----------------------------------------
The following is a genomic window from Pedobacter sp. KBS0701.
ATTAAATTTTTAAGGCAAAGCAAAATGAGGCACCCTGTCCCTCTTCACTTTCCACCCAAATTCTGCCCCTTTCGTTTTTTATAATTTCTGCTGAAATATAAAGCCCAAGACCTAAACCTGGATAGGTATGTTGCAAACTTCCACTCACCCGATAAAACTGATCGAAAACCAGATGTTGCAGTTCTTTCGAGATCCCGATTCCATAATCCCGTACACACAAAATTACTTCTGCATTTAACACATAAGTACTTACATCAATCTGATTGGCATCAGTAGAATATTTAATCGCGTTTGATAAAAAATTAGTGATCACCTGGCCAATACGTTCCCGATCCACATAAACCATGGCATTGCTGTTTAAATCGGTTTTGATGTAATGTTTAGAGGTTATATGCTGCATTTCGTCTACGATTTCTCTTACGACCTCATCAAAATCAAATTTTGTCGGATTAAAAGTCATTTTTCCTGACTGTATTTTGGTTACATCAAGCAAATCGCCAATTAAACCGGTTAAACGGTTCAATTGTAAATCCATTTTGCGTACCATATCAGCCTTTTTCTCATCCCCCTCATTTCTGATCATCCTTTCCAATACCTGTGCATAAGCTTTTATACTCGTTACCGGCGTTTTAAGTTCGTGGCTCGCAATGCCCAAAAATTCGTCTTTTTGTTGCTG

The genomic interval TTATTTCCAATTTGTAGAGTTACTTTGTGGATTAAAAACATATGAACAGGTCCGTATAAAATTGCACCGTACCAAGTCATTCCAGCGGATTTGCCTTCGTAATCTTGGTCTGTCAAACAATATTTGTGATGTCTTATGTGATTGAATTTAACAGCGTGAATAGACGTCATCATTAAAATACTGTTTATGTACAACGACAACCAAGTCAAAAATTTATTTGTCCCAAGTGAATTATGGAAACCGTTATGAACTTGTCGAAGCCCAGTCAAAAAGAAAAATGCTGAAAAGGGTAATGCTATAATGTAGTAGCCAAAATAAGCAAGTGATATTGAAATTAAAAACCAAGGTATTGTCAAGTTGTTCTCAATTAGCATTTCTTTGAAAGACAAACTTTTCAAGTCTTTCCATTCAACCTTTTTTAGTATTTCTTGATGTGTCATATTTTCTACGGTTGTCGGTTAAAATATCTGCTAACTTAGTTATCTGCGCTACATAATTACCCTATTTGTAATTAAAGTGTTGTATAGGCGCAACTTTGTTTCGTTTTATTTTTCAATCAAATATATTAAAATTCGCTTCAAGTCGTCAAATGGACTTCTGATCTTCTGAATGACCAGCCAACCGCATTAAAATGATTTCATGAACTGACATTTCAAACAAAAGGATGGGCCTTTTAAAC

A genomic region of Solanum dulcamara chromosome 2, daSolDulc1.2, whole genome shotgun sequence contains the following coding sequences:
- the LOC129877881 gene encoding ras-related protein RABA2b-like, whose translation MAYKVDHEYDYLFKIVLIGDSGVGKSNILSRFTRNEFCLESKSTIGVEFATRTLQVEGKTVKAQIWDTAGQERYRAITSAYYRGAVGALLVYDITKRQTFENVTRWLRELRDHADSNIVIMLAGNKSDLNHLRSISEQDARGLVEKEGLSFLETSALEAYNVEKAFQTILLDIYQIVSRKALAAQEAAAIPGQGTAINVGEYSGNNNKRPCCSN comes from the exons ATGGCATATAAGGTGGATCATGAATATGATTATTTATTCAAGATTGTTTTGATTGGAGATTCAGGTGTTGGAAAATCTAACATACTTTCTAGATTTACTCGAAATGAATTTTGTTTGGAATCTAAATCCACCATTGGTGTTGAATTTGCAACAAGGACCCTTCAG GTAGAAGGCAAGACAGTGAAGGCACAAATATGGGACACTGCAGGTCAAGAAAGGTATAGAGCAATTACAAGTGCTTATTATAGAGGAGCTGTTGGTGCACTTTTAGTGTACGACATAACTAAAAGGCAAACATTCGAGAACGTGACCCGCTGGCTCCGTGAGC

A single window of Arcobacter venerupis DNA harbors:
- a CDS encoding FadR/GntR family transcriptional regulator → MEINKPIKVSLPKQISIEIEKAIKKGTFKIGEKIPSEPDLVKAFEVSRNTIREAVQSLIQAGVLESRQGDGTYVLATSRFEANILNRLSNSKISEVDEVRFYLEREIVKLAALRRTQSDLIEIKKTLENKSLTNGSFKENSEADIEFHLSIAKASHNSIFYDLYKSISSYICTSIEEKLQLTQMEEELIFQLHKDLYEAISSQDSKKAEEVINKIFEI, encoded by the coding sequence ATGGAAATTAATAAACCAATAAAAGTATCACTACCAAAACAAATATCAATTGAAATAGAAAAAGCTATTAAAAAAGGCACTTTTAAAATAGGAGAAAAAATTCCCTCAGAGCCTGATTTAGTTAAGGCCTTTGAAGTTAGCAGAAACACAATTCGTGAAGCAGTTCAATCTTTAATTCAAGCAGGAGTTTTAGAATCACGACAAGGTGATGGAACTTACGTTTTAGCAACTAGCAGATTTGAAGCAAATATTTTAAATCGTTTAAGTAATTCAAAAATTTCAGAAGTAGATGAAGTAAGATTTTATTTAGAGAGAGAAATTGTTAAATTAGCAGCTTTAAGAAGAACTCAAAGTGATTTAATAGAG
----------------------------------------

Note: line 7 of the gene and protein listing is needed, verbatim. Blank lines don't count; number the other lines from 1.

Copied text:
- a CDS encoding FadR/GntR family transcriptional regulator → MEINKPIKVSLPKQISIEIEKAIKKGTFKIGEKIPSEPDLVKAFEVSRNTIREAVQSLIQAGVLESRQGDGTYVLATSRFEANILNRLSNSKISEVDEVRFYLEREIVKLAALRRTQSDLIEIKKTLENKSLTNGSFKENSEADIEFHLSIAKASHNSIFYDLYKSISSYICTSIEEKLQLTQMEEELIFQLHKDLYEAISSQDSKKAEEVINKIFEI, encoded by the coding sequence ATGGAAATTAATAAACCAATAAAAGTATCACTACCAAAACAAATATCAATTGAAATAGAAAAAGCTATTAAAAAAGGCACTTTTAAAATAGGAGAAAAAATTCCCTCAGAGCCTGATTTAGTTAAGGCCTTTGAAGTTAGCAGAAACACAATTCGTGAAGCAGTTCAATCTTTAATTCAAGCAGGAGTTTTAGAATCACGACAAGGTGATGGAACTTACGTTTTAGCAACTAGCAGATTTGAAGCAAATATTTTAAATCGTTTAAGTAATTCAAAAATTTCAGAAGTAGATGAAGTAAGATTTTATTTAGAGAGAGAAATTGTTAAATTAGCAGCTTTAAGAAGAACTCAAAGTGATTTAATAGAG